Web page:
Posted by Dave
Rap News Network
11/18/2005 7:57:00 AM
Tags and topics realted to this article include Irv Gotti.
Lawyer for rap mogul shows bills wouldn't fit in box. If the bills don't fit, you must acquit.
Irving (Irv Gotti) Lorenzo's lawyer took a page from the O.J. Simpson criminal defense playbook yesterday to discredit a key government witness' claim that a druglord delivered a shoebox stuffed with $70,000 in cash to the Murder Inc. mogul's brother.
Armed with witness Donell Nichols' grand jury testimony that the shoebox was filled with $5s and $10s, defense lawyer Gerald Shargel calculated that would add up to at least 7,000 bills.
Then he pulled out a green Jay Kos shoebox - and a bag containing 7,000 fake bills that was twice the size of the cardboard box.
"I'd like you to fit all 7,000 bills in that shoebox," Shargel said. "Impossible, right?"
"I don't get it," replied a puzzled Nichols.
The stunt recalled the now-legendary episode in the Simpson murder trial when O.J. demonstrated to the jury that a bloody glove did not fit his hand.
Shargel's theatrics in Brooklyn Federal Court came on the second day of the Lorenzo brothers' trial on charges they laundered druglord Kenneth (Supreme) McGriff's dirty money through their rap label, whose artists include Ja Rule and Ashanti.
They also came as the feds scored a major victory: Brooklyn Federal Judge Edward Korman ruled that prosecutors can offer evidence that the 2000 shooting of rapper 50 Cent was orchestrated by McGriff.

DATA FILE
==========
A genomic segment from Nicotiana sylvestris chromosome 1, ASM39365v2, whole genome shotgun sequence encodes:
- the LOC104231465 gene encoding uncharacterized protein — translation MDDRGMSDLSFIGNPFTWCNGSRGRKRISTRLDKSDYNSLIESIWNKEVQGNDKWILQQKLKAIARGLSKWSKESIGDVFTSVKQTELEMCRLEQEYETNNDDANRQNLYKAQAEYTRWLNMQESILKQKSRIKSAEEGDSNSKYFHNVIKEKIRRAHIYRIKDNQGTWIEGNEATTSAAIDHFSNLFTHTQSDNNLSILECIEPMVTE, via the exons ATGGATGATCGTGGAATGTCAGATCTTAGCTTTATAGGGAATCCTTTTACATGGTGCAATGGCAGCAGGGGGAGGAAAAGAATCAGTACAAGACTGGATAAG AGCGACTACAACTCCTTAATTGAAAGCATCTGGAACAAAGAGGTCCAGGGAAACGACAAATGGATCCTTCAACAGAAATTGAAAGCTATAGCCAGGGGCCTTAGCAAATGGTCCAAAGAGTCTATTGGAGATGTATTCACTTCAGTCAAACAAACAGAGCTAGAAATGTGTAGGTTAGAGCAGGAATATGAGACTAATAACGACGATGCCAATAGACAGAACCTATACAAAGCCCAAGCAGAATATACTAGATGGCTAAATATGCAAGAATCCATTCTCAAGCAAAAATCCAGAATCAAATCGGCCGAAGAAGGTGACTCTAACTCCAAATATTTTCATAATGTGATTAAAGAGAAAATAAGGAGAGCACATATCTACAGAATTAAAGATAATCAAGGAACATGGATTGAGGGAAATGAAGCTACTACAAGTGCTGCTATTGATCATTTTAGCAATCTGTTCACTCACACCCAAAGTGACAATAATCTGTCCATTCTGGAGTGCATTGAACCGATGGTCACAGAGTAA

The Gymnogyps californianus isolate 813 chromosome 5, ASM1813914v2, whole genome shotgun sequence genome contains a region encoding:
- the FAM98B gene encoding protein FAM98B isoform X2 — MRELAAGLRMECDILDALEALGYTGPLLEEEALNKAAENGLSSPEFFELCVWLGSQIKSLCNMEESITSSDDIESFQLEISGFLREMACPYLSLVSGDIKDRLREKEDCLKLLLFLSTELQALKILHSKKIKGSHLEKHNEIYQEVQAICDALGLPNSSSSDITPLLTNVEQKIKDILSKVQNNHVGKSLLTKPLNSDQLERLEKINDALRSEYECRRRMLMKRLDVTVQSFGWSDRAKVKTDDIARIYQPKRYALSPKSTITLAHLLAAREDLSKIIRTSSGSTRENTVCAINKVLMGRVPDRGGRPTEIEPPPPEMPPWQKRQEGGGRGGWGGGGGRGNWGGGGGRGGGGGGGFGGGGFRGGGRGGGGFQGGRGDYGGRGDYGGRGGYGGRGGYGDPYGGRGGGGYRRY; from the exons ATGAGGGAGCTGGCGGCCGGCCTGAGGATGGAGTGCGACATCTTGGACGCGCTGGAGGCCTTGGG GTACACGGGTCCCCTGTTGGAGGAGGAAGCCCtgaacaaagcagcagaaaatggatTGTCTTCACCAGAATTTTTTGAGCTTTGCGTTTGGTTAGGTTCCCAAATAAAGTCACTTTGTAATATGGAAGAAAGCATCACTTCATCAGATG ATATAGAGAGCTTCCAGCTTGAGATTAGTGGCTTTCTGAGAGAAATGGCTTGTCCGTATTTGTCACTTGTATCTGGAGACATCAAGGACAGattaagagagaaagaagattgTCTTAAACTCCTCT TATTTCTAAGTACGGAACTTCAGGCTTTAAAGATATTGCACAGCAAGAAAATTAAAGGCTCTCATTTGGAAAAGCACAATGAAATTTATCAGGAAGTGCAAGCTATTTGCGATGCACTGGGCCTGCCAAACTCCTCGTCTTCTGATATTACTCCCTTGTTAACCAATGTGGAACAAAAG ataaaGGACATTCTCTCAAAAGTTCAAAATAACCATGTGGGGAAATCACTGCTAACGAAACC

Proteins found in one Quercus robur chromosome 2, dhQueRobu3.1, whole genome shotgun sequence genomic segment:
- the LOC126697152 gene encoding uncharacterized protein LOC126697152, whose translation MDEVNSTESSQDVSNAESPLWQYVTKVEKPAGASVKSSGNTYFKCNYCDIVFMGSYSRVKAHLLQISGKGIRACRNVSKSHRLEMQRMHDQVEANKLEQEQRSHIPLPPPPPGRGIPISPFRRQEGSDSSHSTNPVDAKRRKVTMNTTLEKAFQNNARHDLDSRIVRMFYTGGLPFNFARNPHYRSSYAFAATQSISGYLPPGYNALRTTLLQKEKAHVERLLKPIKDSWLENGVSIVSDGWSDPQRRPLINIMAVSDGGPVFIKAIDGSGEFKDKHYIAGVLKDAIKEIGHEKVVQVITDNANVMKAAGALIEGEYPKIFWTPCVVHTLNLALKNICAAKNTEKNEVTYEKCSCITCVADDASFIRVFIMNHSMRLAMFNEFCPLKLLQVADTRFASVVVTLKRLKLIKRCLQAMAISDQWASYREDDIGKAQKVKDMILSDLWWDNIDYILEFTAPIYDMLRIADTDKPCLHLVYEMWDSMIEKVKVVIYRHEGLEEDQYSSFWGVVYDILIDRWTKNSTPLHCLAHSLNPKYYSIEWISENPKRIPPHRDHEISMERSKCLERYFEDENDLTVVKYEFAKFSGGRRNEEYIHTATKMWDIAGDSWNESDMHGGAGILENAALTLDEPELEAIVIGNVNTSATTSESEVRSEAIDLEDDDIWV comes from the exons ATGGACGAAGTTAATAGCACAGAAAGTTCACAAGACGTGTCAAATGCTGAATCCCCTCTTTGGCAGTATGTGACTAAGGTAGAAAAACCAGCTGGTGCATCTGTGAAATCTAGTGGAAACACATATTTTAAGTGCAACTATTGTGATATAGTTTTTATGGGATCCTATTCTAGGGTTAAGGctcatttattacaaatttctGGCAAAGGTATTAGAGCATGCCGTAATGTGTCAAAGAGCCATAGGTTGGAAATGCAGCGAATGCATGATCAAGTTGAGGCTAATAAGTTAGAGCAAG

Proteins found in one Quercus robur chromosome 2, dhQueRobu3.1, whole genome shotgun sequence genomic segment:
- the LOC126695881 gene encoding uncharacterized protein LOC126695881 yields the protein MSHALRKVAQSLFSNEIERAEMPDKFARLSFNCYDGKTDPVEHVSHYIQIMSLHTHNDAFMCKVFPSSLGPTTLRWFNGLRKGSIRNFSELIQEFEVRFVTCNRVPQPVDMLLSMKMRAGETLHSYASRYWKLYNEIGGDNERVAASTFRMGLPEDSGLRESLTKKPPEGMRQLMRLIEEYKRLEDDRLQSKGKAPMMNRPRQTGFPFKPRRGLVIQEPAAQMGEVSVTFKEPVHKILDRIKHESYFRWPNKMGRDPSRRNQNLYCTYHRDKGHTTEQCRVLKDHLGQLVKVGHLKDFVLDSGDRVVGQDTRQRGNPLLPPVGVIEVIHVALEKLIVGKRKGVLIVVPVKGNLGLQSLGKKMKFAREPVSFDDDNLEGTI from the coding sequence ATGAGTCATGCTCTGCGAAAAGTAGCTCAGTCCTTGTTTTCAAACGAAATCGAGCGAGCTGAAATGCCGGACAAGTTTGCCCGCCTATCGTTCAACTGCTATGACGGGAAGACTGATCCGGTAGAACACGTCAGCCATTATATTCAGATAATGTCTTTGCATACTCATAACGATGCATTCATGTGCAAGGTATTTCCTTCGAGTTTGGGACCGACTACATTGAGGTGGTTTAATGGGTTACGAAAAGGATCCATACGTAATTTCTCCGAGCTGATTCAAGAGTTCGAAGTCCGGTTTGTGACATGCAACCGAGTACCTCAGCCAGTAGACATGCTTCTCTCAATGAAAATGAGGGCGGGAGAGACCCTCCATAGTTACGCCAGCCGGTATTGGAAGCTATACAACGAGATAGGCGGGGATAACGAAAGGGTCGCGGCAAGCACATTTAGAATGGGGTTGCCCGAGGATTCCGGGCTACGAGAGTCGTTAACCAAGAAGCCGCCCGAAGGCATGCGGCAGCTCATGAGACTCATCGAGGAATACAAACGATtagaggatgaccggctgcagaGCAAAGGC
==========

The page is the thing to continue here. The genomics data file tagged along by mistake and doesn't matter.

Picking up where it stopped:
Prosecutor Sean Haran identified publicly for the first time Robert (Son) Lyons, a McGriff associate, as the shooter. Lyons later worked as a bodyguard for Ja Rule.
Ja Rule, who has called the case against the Queens-reared Lorenzo brothers "a war against hip hop," was in the courtroom for the second day. He was joined by rap mogul Damon Dash.
The two were among those who heard Nichols - an intern and assistant to Christopher (Chris Gotti) Lorenzo for about six months in 2000 - testify about bagfuls of cash allegedly handed off to his boss by McGriff.
In return for the illicit cash, Christopher Lorenzo allegedly ordered checks made out to a sham film production company controlled by McGriff, Nichols said.
He also told jurors that Christopher Lorenzo authorized payments for McGriff's travel around the country, which federal prosecutors contend was part of the brothers' scheme to launder the cash. "We owe that n-----, he's there for us," Nichols quoted Christopher Lorenzo as saying of McGriff.
But on cross-examination, Nichols took a brutal bashing from Shargel.
The lawyer pointed out numerous instances in which Nichols provided misleading information about his Navy record, work history and ties to the hip-hop record label after he no longer worked there.
In one odd moment, Nichols, 31, revealed his nickname at Murder Inc. was Dufresne - after the Tim Robbins character in "The Shawshank Redemption" because he "didn't fit in the element he was around."
If convicted, 34-year-old Irving Lorenzo and 38-year-old Christopher Lorenzo face up to 20 years in prison and the forfeiture of millions.
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